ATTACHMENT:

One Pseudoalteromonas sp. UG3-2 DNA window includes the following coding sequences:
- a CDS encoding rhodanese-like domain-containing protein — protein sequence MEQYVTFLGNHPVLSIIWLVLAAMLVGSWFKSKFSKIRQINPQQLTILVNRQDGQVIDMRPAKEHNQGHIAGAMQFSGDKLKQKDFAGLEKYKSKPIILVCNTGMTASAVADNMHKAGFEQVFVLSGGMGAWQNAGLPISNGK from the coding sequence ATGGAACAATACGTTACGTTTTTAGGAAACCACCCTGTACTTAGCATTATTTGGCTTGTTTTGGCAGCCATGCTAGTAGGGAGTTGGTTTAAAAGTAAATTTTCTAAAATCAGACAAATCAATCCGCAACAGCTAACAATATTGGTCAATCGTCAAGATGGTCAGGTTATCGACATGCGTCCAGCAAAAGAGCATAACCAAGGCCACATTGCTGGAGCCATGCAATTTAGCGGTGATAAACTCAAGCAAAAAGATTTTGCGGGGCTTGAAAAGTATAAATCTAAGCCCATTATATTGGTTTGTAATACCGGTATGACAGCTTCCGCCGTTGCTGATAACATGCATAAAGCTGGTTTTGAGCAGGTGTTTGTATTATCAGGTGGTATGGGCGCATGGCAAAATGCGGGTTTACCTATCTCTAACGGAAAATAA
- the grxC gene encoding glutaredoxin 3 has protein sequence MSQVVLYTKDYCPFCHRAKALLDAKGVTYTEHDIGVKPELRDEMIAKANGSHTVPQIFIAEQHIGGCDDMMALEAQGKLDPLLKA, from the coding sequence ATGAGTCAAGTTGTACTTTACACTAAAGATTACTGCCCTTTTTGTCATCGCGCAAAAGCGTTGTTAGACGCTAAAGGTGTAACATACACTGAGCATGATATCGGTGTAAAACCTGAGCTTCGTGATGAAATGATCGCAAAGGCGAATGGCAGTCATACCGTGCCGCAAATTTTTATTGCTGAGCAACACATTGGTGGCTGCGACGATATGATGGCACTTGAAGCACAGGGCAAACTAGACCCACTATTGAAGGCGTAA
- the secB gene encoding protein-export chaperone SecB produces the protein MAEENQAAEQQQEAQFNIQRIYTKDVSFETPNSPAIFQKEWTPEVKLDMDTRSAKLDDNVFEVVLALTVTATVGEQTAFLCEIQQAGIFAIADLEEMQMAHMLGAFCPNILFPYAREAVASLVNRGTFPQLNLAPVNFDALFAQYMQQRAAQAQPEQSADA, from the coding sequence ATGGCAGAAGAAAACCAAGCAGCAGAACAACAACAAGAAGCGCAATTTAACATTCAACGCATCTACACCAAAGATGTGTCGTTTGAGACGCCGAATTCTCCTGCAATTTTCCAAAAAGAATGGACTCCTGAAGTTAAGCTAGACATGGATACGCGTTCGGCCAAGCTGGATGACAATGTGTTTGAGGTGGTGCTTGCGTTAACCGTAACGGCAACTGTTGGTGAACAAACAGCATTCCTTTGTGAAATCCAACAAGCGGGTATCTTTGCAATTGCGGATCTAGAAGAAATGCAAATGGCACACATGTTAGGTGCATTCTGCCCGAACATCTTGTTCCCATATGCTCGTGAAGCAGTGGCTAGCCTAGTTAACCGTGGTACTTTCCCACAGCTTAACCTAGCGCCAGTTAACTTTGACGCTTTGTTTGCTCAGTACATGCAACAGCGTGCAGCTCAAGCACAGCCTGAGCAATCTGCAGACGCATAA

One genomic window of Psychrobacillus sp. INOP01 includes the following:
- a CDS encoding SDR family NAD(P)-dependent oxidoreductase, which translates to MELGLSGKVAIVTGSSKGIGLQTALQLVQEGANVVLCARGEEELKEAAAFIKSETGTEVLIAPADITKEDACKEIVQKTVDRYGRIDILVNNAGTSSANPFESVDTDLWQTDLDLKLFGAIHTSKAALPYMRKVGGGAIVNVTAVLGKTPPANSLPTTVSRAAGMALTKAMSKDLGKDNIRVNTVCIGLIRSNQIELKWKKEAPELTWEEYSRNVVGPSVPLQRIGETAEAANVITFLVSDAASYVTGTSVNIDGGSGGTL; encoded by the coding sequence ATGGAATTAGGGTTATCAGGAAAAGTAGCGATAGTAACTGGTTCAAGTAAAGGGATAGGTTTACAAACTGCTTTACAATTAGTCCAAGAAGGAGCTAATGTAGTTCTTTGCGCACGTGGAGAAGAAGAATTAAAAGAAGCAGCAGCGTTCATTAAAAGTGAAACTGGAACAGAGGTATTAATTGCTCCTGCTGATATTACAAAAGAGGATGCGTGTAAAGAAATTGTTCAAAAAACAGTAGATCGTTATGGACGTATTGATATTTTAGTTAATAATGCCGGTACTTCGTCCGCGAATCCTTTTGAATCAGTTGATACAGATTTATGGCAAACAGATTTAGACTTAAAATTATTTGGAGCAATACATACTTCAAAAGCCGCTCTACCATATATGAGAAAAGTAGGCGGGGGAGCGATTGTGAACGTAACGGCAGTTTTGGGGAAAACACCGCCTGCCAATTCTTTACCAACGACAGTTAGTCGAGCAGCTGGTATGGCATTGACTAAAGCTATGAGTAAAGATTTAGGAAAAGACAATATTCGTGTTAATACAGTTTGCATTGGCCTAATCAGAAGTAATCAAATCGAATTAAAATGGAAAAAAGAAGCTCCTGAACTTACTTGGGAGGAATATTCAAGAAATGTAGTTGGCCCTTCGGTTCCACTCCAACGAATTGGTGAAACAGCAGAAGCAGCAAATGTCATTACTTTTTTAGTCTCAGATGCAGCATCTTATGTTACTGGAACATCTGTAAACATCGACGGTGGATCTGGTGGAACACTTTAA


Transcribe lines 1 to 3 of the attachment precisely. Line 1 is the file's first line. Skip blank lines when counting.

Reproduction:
One Pseudoalteromonas sp. UG3-2 DNA window includes the following coding sequences:
- a CDS encoding rhodanese-like domain-containing protein — protein sequence MEQYVTFLGNHPVLSIIWLVLAAMLVGSWFKSKFSKIRQINPQQLTILVNRQDGQVIDMRPAKEHNQGHIAGAMQFSGDKLKQKDFAGLEKYKSKPIILVCNTGMTASAVADNMHKAGFEQVFVLSGGMGAWQNAGLPISNGK from the coding sequence ATGGAACAATACGTTACGTTTTTAGGAAACCACCCTGTACTTAGCATTATTTGGCTTGTTTTGGCAGCCATGCTAGTAGGGAGTTGGTTTAAAAGTAAATTTTCTAAAATCAGACAAATCAATCCGCAACAGCTAACAATATTGGTCAATCGTCAAGATGGTCAGGTTATCGACATGCGTCCAGCAAAAGAGCATAACCAAGGCCACATTGCTGGAGCCATGCAATTTAGCGGTGATAAACTCAAGCAAAAAGATTTTGCGGGGCTTGAAAAGTATAAATCTAAGCCCATTATATTGGTTTGTAATACCGGTATGACAGCTTCCGCCGTTGCTGATAACATGCATAAAGCTGGTTTTGAGCAGGTGTTTGTATTATCAGGTGGTATGGGCGCATGGCAAAATGCGGGTTTACCTATCTCTAACGGAAAATAA
- the grxC gene encoding glutaredoxin 3 has protein sequence MSQVVLYTKDYCPFCHRAKALLDAKGVTYTEHDIGVKPELRDEMIAKANGSHTVPQIFIAEQHIGGCDDMMALEAQGKLDPLLKA, from the coding sequence ATGAGTCAAGTTGTACTTTACACTAAAGATTACTGCCCTTTTTGTCATCGCGCAAAAGCGTTGTTAGACGCTAAAGGTGTAACATACACTGAGCATGATATCGGTGTAAAACCTGAGCTTCGTGATGAAATGATCGCAAAGGCGAATGGCAGTCATACCGTGCCGCAAATTTTTATTGCTGAGCAACACATTGGTGGCTGCGACGATATGATGGCACTTGAAGCACAGGGCAAACTAGACCCACTATTGAAGGCGTAA